In pre-Hispanic times, the Mexica (Aztec) commemorated the dead during their summer months, around July and August; the offerings included elements of Nature, such as fire, flowers, and part of the harvest. Mictēcacihuātl, also known as “The Lady of the Dead”, was the female deity of the Mexica pantheon dedicated to guard the bones of the deceased in the underworld; she was said to come to the dimension of the living during this time. Cempasúchil (Mexican marigold) already decorated tombs and offerings, and Xoloitzcuintli (Mexican hairless dogs) were known as guides for the souls (particularly children), in their journey between earth and the underworld.
In Christianity, the first evidence of November 1st as a day of celebration of the feast of All Saints was recorded during the time of Pope Gregory III (731–741 AD), who on that day, dedicated a chapel in St. Peter’s, in Rome, to honour all saints and martyrs; later on, in 837 AD, Pope Gregory IV ordered its general observance as the religious feast of All Saints’ Day. In England, the date was known as All Hallows-mas during the Middle Ages; people prepared for their celebration with a vigil the night before, that is, All Hallows’ Eve. Finally, Odilo, the fifth Abbot of Cluny, in France, assigned November 2nd as All Souls’ Day in 998 AD, a day specific for remembering and praying for those who had passed away but were still in the process of purification; this observance gradually spread throughout the Catholic Church towards the end of the 10th century. The three days all together were sometimes referred to as All-hallow-tide.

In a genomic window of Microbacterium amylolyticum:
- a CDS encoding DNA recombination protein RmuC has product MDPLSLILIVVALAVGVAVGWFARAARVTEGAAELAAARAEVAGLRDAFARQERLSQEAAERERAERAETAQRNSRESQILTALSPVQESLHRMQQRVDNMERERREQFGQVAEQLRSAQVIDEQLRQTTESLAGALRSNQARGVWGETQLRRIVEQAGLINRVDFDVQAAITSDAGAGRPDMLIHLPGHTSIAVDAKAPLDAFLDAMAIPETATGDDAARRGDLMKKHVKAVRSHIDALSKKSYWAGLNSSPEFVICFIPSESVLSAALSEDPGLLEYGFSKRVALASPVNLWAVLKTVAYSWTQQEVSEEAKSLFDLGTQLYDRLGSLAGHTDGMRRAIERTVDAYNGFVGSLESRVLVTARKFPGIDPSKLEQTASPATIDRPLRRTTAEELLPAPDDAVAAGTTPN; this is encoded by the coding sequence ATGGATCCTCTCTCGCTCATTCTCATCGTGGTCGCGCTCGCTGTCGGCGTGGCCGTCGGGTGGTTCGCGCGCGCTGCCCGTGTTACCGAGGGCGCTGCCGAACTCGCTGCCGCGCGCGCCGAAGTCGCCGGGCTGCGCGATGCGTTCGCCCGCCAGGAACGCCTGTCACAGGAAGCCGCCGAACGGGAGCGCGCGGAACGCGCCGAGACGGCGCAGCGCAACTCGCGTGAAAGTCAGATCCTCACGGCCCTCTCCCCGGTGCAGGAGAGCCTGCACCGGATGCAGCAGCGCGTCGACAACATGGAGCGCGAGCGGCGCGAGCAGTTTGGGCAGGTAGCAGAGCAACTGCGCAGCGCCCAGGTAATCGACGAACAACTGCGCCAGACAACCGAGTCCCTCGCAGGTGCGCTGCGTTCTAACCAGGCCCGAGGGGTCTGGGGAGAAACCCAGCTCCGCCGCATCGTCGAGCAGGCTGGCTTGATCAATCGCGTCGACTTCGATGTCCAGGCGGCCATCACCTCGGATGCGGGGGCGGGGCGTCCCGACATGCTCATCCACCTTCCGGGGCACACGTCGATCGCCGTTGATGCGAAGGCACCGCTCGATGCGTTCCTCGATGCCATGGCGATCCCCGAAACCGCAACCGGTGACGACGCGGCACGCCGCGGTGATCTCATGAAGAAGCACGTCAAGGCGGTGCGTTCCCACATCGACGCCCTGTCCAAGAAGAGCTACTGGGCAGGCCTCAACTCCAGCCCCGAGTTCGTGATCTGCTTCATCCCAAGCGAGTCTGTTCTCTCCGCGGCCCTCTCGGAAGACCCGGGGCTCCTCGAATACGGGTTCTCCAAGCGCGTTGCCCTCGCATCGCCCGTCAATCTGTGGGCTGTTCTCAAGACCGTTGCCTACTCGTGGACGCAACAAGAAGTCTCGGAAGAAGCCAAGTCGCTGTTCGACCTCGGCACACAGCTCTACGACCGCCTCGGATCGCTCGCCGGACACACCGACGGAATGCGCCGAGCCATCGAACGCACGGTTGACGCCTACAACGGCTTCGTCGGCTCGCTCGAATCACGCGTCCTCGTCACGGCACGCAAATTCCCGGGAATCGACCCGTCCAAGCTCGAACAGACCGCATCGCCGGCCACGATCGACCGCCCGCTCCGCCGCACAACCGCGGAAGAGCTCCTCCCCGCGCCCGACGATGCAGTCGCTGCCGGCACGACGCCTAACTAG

With the arrival of the Catholic church to Mesoamerica, not long after the Spanish conquest (1520s), the native population’s conversion process was eased by incorporating elements of their culture into Christian holidays. The summer rituals to commemorate the dead were moved to November, to combine with the observances of All Saints and All Souls days. Christian symbols, such as fire and water, were already part of pre-Hispanic offerings, and others, such as religious images, crosses, and bread, were incorporated to eliminate the stigma of native polytheism, and replace the local corn and amaranth culture with wheat. Nowadays, many families in Mexico, Central America, and Southern United States, continue to set-up offerings with a fusion of pre-Hispanic and Christian elements, in honour of their beloved deceased. The cooking and setting-up takes place at the end of October, continues with the observation of the feast of “Todos los santos” (All Saints’) and “Santos Inocentes” (innocent Saints, departed children) on November 1st, and concludes with praying, and staying alert, awaiting the visit of “los fieles difuntos” (the faithful deceased) on the well known celebration of “Día de los muertos” (Day of the Dead), on November 2nd.